This is the first time that my mom and my younger siblings visited Tokyo, so naturally, I brought them to the most touristy spots in the city.
Shibuya at 10 AM
Our first stop was Shibuya, where we went to see the Hachiko Statue and witnessed a less crowded Shibuya Crossing (this was a Sunday).
- Hatchiko’s statue is right outside the Shibuya Station. Find the exit that says, “Hachiko Square.”
- If your hotel doesn’t have free breakfast, get breakfast from Starbucks. There you’ll have a better view of the crossing.
There used to be a door at the back, of the building, where you could get into Starbucks without passing the barista’s counter, but when we tried, it was closed off. So you might not get away with going inside Starbucks without buying anything, because there will literally be a line the moment you go inside the main door. Won’t hurt to try.
- The crossing, on a Sunday, will start to get crowded at noon so stick around for that if you like.
- You can also see a view of the crossing from Shibuya Station, although you’ll be seeing it from a farther distance.
The Shibuya Crossing is always better at night, but we chose to get this over with early 🙂
St. Ignacius Catholic Church in Chiyoda
- Take the Ginza line from the Shibuya Station to the Akasaka-mitsuke Station, after which take the Marunouchi line to the Yotsuya Station.
- Once outside the Yotsuya station, turn left.
- The English mass is at 12:00 noon.
- There’s a cafeteria, by the church, serving Filipino food!
- If you choose to skip the church, take the Ginza line from the Shibuya Station to the Asakusa Station
- There’s immediate access from the Asakusa Station into the Temple’s surrounding vicinity. However, I advise that you follow the main road instead. This way you can see the first gate, although it can get crowded.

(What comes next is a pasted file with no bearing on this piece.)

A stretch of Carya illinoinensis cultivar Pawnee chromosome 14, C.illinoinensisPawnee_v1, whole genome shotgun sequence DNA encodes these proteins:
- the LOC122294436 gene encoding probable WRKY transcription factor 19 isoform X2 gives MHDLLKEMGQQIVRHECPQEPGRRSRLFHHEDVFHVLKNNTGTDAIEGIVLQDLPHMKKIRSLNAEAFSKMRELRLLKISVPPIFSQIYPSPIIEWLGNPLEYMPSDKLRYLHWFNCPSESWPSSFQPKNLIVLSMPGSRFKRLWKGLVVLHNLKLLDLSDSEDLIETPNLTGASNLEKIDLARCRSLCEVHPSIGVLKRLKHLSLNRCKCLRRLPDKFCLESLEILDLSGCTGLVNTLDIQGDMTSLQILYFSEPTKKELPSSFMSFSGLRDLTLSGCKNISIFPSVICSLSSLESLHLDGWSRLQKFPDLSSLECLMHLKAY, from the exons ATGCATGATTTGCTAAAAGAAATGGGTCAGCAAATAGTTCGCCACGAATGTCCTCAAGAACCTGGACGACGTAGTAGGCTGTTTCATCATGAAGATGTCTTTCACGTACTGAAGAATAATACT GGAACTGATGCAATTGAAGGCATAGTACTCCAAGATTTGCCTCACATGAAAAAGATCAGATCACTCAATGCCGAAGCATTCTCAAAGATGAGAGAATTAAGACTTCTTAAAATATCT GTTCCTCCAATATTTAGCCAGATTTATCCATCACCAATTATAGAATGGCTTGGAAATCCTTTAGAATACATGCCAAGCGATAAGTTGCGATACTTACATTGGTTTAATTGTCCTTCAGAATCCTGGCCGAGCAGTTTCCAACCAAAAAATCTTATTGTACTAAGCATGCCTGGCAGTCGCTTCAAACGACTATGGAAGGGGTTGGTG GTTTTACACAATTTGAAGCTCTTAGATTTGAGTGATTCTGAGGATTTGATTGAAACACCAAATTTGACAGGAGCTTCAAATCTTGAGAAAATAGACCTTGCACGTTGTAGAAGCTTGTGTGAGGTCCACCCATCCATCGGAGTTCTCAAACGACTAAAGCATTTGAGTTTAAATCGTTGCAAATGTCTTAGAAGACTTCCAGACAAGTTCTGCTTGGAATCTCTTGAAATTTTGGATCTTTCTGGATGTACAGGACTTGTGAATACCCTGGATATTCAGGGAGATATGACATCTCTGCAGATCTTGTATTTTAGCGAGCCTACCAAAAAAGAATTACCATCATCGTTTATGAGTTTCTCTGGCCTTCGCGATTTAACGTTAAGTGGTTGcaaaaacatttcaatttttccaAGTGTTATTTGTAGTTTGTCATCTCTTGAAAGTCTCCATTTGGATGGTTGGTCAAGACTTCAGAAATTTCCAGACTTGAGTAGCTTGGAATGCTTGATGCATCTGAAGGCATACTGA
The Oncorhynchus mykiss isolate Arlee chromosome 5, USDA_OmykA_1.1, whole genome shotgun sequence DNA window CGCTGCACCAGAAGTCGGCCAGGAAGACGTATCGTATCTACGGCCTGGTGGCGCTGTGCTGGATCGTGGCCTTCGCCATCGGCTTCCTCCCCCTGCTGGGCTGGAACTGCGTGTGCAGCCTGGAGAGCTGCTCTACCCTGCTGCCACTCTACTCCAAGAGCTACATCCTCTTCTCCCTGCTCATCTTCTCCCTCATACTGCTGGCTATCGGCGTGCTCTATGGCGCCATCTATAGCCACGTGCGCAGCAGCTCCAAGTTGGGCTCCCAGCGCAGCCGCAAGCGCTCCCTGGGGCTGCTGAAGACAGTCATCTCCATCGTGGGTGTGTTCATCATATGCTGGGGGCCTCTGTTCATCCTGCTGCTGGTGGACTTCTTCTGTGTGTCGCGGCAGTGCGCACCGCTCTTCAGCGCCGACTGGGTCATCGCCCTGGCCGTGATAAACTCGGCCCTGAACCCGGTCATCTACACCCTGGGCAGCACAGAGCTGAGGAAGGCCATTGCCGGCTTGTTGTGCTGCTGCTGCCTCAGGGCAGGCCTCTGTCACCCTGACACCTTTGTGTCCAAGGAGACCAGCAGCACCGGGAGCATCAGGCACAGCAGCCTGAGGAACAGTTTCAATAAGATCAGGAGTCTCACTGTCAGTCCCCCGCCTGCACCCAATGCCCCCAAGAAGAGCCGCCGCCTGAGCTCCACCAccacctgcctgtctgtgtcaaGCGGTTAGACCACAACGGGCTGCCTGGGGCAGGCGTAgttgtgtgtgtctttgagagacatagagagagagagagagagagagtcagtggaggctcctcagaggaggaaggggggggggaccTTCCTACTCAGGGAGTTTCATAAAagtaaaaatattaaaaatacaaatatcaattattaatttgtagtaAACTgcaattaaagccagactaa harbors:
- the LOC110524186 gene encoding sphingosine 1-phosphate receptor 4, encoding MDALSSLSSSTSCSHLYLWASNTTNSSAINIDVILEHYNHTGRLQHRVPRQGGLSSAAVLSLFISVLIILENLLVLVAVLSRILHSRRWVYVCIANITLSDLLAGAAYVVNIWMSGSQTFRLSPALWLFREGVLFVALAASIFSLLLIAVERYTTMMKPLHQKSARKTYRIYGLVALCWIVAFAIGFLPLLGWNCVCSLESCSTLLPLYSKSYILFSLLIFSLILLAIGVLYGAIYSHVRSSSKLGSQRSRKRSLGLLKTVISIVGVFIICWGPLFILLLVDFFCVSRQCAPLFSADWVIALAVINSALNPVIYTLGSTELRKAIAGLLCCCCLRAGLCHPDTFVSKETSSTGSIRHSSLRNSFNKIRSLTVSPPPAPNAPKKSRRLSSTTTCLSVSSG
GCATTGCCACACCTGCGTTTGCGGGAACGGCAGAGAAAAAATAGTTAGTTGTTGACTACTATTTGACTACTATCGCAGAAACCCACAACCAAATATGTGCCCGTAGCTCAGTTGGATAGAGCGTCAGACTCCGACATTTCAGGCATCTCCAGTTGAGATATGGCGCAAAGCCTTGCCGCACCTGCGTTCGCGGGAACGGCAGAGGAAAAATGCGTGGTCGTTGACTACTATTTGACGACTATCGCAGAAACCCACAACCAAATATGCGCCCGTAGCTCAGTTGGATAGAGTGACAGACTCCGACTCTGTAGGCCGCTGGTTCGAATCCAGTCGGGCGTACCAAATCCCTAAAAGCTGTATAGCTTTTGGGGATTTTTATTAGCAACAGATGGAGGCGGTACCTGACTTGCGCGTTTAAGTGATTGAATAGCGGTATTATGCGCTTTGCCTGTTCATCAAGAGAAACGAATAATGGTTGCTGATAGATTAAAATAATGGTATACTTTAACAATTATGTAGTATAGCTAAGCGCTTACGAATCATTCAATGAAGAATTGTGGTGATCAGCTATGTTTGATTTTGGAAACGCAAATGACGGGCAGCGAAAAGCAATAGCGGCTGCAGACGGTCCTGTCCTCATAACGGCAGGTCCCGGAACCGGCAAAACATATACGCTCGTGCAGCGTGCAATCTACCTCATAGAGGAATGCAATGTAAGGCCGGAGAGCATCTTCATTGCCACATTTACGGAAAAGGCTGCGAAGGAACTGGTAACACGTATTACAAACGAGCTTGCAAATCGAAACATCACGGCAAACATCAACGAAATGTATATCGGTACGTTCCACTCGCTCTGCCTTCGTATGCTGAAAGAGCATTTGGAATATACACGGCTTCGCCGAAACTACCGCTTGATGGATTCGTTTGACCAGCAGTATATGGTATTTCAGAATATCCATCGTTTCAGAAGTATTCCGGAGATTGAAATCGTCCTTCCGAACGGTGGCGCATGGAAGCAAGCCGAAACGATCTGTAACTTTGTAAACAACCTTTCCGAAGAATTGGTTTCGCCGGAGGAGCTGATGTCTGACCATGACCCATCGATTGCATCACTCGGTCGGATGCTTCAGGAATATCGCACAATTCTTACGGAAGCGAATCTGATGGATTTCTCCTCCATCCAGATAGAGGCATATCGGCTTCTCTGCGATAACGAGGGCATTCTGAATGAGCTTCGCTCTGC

- The women in the Kimonos are mostly tourists themselves, renting from the near-by photo studio. Most of the time, they’re willing to pose for photos, so grab every opportunity.
My family didn’t really feel the need to bump elbows with other tourists in order to actually see the temple. So they chose to just take pictures by the gates and move on. As for me, I already saw the temple itself, during my first visit to Japan, so I ran along with them. This gave us more time to take a look at the stalls surrounding the area.
- There’s a great view of the Tokyo Skytree in this area, so if you don’t feel like getting up close
and personal, you can take good photos here.
- Go back to the Asakusa Station and use the Ginza line to go to, you guessed it, Ginza Station.
- Take pictures! Yay!
They close off the entire street during weekends, because of the crowd. It’s quite entertaining -and envious- to see many of them carrying a bunch of paper bags from luxury brands.
- From the Ginza Station take the Hibiya line to Kamiyacho Station
- Once outside the station, turn left then you’ll see a skywalk.
- Go up the skywalk to get this view
I believe that there’s a nearer station, but I’m not entirely sure. In any case, we just wanted a picture from the outside, so this is the station we arrived at.
At 5 p.m. we decided to go back to the hotel, but if you want, you can put either Akihabara or Harajuku on the list. The former we did the night before. That’s the only place we were able to go to, because we travelled from Hamamatsu to Tokyo from 11 a.m. to 2 p.m., and waited till 3 for hotel check-in. The latter, we skipped entirely.
Tokyo Disney Sea!
Hey, it’s for the family right? lol.
- Make sure you get yourself on the Keiyo Line to the Maihama Station. Outside the Maihama Station, is Disney’s own train station that gives you access to both Disneyland and Disney Sea.
- OR you could also ride on the Tokyo Disney Resort Bus from the Shinjuku Expressway Bus Terminal.
- Best rides in Disney Sea:
- Journey to the Center of the Earth
- Tower of Terror
- Indiana Jones Adventure: Temple of the Crystal Skull
- Raging Spirits
- 20,000 Leagues Under the Sea
More pictures of Disney Sea here.